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Neurotoxicity of Penicillium crustosum secondary metabolites: Tremorgenic activity of orally administered penitrem A and thomitrem A and E in mice

Neurotoxicity of Penicillium crustosum secondary metabolites: Tremorgenic activity of orally administered penitrem A and thomitrem A and E in mice. Moldes-Anaya A, Rundberget T, Faeste CK, Eriksen GS, Bernhoft A. TOXICON 2012; 60 (8):1428-35

Several cases of neurological disease in dogs after poisoning by food- and feed-borne Penicillium toxins in Norway during the last years have uncovered a lack of knowledge regarding the toxicity and mechanism of action of neuroactive mycotoxins.

In the present study, the lowest tremor-inducing dose after single oral administration of penitrem A to mice was 0.50 mg/kg bw. The estimated half maximal effective dose (ED50) in respect to the visual tremor scale was 2.74 mg/kg bw. Mice receiving the maximum penitrem A dose (8 mg/kg bw) suffered severe spontaneous tremors and even convulsions. Thomitrem A and E are penitrem analogues lacking the C-16-C-18 ether linkage and possessing an olefin at C-18-C-19. Compared with penitrem A, the lowest tremor-inducing dose of thomitrem A was 16-times higher (8 mg/kg bw) and thomitrem E was found to be non-tremorgenic at the highest dose tested (16 mg/kg bw).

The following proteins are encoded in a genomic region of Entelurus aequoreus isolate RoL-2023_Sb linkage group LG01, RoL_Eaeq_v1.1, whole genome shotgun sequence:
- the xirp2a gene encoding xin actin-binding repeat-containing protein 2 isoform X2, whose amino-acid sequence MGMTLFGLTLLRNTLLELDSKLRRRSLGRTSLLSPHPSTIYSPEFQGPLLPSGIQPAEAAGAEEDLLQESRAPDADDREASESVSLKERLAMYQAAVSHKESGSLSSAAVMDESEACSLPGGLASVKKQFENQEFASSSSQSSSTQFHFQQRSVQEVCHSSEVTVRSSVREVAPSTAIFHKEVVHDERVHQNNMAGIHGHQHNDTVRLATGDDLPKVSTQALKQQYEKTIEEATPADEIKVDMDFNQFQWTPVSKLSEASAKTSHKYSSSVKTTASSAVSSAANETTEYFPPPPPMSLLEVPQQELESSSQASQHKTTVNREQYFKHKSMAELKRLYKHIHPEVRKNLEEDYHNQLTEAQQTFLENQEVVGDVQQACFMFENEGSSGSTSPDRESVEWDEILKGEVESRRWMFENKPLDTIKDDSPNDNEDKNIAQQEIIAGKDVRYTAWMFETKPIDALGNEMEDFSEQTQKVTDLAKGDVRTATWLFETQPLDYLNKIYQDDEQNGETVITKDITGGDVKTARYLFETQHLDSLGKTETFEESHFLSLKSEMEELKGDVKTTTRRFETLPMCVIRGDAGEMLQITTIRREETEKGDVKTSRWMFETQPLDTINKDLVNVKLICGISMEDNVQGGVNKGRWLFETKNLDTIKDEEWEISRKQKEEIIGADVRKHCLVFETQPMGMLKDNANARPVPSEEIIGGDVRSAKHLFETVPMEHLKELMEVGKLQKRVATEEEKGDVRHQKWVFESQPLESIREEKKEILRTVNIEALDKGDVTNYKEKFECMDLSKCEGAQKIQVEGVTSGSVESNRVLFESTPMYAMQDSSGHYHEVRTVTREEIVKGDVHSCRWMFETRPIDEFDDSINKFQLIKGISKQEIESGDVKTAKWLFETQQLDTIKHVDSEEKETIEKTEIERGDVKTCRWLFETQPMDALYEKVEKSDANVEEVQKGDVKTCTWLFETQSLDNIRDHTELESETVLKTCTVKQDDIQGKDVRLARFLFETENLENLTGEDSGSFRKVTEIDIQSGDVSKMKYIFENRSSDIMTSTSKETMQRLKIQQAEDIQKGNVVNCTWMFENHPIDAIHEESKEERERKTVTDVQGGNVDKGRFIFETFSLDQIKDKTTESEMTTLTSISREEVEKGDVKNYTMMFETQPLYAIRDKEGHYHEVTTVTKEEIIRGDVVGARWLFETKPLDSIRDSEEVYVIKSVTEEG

During a recovery phase of two weeks post administration animals appeared restored and no changes in feeding and other biological processes were observed. An initial dose-related weight reduction was observed 2 days after penitrem A administration. Penitrem A was absorbed and distributed to gastrointestinal tract, liver, kidneys and brain in the mice. Elimination of penitrem A appeared to be mainly hepatic and the highest concentration levels were found 1 h post administration for all investigated organs. The relationship between liver and gastrointestinal tract concentration levels showed time-dependent linear correlation and a doubling within 1.5 h.

NVI authors

Bernhoft Aksel

Senior researcher